Food transmedia: which came first, the supply or the demand?

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Indy Lifestyle Online

When the iPad launched, the press rumbled about how foodie applications would come in the plenty, then numerous blogs and even big media started to add food-centric sites. News network CNN is the latest to jump on board with their Eatocracy site that launched on June 17.

It is one thing to be immersed in food news if you are a food critic or writer but it has become a media force and the question remains if it is a trend based on interest or whether it's constructed by the media.

Eating and preparing food crosses so many aspects of one's life whether it be social, health, art, education, sign of love, or familial/cultural tradition so it's logical that people would want to share the experience virtually and virally.

In addition to CNN's Eatocracy, news blog HuffingtonPost launched a food section in April, and Tina Brown's The Daily Beast has The Hungry Beast.

Along with mainstream news media jumping on the food train - transmedia projects have emerged as a new trend with the internet channel Revision3's "Food Mob," a social networked cooking series.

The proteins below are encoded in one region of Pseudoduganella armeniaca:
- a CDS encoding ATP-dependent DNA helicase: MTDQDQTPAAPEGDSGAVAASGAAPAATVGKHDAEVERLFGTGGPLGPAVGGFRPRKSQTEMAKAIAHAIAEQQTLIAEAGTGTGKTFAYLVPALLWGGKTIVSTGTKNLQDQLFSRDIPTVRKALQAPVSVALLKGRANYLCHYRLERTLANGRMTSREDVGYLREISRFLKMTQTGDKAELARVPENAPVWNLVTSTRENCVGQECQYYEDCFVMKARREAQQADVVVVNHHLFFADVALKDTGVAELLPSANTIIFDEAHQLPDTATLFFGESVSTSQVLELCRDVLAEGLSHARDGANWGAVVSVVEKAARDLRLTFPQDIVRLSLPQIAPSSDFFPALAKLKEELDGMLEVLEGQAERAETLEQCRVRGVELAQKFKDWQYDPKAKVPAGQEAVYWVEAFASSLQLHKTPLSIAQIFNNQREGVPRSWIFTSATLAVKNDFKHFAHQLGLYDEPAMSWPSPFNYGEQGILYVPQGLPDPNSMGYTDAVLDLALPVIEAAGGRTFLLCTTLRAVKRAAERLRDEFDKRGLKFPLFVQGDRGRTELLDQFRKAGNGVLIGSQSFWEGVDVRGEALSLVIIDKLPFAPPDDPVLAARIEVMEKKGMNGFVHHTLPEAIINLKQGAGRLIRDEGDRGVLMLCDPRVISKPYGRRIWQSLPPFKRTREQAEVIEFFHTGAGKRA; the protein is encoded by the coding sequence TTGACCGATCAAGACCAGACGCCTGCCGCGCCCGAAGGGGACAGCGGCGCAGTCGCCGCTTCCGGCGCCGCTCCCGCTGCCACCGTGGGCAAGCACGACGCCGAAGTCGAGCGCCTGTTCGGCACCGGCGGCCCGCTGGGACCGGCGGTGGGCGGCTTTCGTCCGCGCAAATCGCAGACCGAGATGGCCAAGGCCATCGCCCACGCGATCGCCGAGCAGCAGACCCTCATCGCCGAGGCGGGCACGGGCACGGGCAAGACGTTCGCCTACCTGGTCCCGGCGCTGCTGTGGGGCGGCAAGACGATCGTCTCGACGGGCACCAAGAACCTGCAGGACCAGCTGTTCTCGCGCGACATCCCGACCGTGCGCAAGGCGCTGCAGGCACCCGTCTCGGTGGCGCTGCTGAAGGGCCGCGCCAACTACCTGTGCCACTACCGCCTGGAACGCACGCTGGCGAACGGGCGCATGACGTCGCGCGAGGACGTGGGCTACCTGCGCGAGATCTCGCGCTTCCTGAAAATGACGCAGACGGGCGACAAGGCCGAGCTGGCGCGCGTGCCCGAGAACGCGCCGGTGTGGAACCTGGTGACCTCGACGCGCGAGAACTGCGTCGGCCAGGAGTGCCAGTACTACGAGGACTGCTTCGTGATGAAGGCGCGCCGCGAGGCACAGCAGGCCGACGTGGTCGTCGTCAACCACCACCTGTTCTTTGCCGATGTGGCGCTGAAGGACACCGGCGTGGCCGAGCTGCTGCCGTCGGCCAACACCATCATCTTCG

The web is also filled with foodie vlogs ( and renowned chefs and bloggers sharing tips ( online and via iPhone apps.

Internationally renowned celebrity chefs (Jaime Oliver) are also twitter friends; Oliver has 497,009 followers to date.

According to, a web statistics resource, here are the most popular food-related websites and blogs to date:

Websites (top 10 in popularity)

Blogs (top 10 in popularity)

The new food information explosion has also brought about everything from secret online global chef clubs (The Daring Kitchen) to anti-foodie blogs (Shut up, Foodies) and even forums devoted to the technical aspects of photographing food for blogging and food photo portfolios (Food Porn Daily, FoodGawker).

Whether or not the media has force-fed the trend, it appears food lovers are eating it up byte by bite - the future holds a whole new world of interactive e-cookbooks.